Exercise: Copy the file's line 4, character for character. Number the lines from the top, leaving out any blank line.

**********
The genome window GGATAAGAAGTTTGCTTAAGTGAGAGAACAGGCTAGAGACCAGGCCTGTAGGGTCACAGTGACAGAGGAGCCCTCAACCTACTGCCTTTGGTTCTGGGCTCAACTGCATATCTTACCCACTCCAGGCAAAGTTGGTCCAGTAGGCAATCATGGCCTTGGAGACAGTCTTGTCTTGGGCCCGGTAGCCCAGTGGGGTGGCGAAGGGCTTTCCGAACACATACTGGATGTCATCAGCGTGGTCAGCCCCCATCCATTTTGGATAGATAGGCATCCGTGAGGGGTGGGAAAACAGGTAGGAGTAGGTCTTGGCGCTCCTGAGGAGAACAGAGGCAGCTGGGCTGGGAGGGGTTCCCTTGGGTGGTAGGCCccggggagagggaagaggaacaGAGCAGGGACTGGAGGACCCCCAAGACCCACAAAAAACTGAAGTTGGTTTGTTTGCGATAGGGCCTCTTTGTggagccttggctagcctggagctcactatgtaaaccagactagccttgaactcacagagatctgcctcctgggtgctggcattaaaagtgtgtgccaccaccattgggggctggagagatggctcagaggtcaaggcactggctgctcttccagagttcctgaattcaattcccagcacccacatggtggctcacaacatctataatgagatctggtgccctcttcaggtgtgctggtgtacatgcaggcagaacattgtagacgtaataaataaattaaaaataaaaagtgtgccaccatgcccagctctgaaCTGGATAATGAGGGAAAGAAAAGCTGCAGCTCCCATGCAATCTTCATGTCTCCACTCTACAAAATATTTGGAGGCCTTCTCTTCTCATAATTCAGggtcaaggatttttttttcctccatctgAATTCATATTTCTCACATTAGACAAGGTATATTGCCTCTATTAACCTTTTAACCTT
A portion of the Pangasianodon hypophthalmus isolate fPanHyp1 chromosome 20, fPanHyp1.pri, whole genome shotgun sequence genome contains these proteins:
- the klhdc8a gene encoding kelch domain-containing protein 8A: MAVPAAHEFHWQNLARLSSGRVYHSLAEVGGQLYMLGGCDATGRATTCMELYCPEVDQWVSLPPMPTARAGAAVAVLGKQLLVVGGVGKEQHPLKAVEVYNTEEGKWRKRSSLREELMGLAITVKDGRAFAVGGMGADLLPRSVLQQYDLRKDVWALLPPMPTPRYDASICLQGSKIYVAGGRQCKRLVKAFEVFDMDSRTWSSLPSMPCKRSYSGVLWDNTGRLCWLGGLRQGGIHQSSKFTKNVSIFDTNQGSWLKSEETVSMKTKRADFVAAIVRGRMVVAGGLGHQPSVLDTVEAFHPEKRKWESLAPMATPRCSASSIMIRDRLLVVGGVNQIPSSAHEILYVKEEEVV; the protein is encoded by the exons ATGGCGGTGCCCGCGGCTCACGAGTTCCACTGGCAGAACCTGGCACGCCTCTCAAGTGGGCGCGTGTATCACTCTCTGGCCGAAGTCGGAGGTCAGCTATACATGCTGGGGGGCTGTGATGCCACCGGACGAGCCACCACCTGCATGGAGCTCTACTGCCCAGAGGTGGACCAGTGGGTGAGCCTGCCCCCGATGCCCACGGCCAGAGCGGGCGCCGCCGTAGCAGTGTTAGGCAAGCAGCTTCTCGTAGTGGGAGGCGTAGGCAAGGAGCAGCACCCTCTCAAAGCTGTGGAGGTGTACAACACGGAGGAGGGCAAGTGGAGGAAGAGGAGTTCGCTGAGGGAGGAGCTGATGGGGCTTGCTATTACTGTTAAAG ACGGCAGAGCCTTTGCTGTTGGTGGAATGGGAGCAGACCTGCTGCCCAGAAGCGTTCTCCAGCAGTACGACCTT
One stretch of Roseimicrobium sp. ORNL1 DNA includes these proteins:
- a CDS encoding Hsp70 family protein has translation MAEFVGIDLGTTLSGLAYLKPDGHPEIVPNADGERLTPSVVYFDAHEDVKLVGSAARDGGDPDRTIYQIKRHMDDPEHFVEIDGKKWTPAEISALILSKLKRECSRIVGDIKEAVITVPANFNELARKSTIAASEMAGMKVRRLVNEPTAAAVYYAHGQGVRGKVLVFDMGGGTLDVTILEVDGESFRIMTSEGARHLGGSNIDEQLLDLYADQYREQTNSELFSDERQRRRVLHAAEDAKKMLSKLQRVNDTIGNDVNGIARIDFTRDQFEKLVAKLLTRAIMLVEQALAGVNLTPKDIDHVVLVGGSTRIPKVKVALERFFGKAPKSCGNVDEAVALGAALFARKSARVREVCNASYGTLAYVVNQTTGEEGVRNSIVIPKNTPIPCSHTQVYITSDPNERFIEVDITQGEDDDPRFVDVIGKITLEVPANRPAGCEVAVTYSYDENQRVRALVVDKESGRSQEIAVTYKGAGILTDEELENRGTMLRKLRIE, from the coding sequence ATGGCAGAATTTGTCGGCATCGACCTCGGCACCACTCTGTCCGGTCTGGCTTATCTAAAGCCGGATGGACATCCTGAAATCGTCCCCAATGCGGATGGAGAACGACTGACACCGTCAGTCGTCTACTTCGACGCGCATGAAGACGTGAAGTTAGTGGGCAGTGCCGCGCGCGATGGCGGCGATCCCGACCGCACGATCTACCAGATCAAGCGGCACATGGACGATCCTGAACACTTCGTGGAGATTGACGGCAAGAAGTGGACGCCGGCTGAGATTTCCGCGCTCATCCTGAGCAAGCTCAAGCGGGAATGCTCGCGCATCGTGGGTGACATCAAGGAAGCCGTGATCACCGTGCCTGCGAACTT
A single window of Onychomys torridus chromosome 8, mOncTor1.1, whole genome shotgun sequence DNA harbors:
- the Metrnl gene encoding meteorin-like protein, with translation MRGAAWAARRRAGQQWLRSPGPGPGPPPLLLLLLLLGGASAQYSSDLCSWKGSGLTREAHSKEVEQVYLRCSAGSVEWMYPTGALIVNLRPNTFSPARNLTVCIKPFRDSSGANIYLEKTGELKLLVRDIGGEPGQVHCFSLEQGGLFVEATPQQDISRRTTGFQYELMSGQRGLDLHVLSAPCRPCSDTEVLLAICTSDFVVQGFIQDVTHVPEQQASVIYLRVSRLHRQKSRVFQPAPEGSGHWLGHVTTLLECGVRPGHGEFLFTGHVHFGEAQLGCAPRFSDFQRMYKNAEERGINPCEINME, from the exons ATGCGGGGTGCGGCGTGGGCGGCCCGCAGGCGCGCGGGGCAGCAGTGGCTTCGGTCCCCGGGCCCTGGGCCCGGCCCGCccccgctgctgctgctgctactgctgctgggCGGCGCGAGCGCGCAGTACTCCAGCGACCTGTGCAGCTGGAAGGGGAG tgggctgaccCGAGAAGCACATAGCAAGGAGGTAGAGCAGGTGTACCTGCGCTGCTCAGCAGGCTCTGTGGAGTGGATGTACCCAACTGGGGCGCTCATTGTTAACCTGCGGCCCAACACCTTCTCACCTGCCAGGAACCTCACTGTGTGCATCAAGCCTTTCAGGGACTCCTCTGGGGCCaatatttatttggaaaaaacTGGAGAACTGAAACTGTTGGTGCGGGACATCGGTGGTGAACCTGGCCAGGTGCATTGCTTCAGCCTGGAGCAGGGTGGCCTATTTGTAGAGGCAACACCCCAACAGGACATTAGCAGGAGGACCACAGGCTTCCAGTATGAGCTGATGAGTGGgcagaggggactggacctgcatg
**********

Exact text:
One stretch of Roseimicrobium sp. ORNL1 DNA includes these proteins: